Developmental regulation of claudin localization by fetal alveolar epithelial cells.
ABSTRACT Tight junction proteins in the claudin family regulate epithelial barrier function. We examined claudin expression by human fetal lung (HFL) alveolar epithelial cells cultured in medium containing dexamethasone, 8-bromo-cAMP, and isobutylmethylxanthanine (DCI), which promotes alveolar epithelial cell differentiation to a type II phenotype. At the protein level, HFL cells expressed claudin-1, claudin-3, claudin-4, claudin-5, claudin-7, and claudin-18, where levels of expression varied with culture conditions. DCI-treated differentiated HFL cells cultured on permeable supports formed tight transepithelial barriers, with transepithelial resistance (TER) >1,700 ohm/cm(2). In contrast, HFL cells cultured in control medium without DCI did not form tight barriers (TER <250 ohm/cm(2)). Consistent with this difference in barrier function, claudins expressed by HFL cells cultured in DCI medium were tightly localized to the plasma membrane; however, claudins expressed by HFL cells cultured in control medium accumulated in an intracellular compartment and showed discontinuities in claudin plasma membrane localization. In contrast to claudins, localization of other tight junction proteins, zonula occludens (ZO)-1, ZO-2, and occludin, was not sensitive to HFL cell phenotype. Intracellular claudins expressed by undifferentiated HFL cells were localized to a compartment containing early endosome antigen-1, and treatment of HFL cells with the endocytosis inhibitor monodansylcadaverine increased barrier function. This suggests that during differentiation to a type II cell phenotype, fetal alveolar epithelial cells use differential claudin expression and localization to the plasma membrane to help regulate tight junction permeability.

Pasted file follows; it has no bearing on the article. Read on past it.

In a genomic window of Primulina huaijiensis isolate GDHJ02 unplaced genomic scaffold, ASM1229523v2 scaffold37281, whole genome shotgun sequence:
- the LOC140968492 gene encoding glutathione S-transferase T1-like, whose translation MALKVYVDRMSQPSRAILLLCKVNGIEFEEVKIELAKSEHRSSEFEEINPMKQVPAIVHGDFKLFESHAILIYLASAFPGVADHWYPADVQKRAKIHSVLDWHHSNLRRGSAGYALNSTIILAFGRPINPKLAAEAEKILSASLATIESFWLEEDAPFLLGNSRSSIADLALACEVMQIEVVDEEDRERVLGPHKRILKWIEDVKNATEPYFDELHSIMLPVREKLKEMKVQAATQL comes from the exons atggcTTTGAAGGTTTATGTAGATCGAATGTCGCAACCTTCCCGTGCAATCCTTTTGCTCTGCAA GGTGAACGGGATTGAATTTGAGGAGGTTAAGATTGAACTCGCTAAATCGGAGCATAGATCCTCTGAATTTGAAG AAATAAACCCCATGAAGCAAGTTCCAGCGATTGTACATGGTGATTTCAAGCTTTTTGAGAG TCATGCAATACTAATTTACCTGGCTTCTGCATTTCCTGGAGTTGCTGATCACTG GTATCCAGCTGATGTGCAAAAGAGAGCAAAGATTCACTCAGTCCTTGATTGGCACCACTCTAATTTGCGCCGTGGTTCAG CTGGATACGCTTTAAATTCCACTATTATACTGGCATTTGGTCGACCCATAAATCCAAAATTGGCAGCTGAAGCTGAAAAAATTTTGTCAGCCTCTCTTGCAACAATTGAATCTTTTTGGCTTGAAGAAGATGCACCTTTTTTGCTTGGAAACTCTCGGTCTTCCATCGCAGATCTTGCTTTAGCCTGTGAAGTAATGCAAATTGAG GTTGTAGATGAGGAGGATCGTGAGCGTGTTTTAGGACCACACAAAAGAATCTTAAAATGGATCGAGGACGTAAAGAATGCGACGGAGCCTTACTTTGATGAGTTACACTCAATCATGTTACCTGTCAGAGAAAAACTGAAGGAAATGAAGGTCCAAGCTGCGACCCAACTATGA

- SourceAvailable from: Venkatadri KollaAmerican Thoracic Society 2009 International Conference, May 15-20, 2009 • San Diego, California; 04/2009
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ABSTRACT: The intestinal epithelium represents a critical barrier protecting the host against diverse luminal noxious agents, as well as preventing the uncontrolled uptake of bacteria that could activate an immune response in a susceptible host. The epithelial monolayer that constitutes this barrier is regulated by a meshwork of proteins that orchestrate complex biological function such as permeability, transepithelial electrical resistance, and movement of various macromolecules. Because of its key role in maintaining host homeostasis, factors regulating barrier function have attracted sustained attention from the research community. This paper will address the role of bacteria, bacterial-derived metabolism, and the interplay of dietary factors in controlling intestinal barrier function.BioMed research international. 01/2013; 2013:425146.
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ABSTRACT: Claudin-2 is expressed in human lung adenocarcinoma tissue and cell lines, although it is absent in normal lung tissue. However, the role of claudin-2 in cell proliferation and the regulatory mechanism of intracellular distribution remain undefined. Proliferation of human adenocarcinoma A549 cells was decreased by claudin-2 knockdown together with a decrease in the percentage of S phase cells. This knockdown decreased the expression levels of ZONAB and cell cycle regulators. Claudin-2 was distributed in the nucleus in human adenocarcinoma tissues and proliferating A549 cells. The nuclear distribution of ZONAB and percentage of S phase cells were higher in cells exogenously expressing claudin-2 with a nuclear localization signal than in cells expressing claudin-2 with a nuclear export signal. Nuclear claudin-2 formed a complex with ZO-1, ZONAB, and cyclin D1. Nuclear distribution of S208A mutant, a dephosphorylated form of claudin-2, was higher than that of wild type. We suggest that nuclear distribution of claudin-2 is up-regulated by dephosphorylation and claudin-2 serves to retain ZONAB and cyclin D1 in the nucleus, resulting in the enhancement of cell proliferation in lung adenocarcinoma cells.Biochimica et Biophysica Acta (BBA) - Molecular Cell Research 01/2014; · 5.30 Impact Factor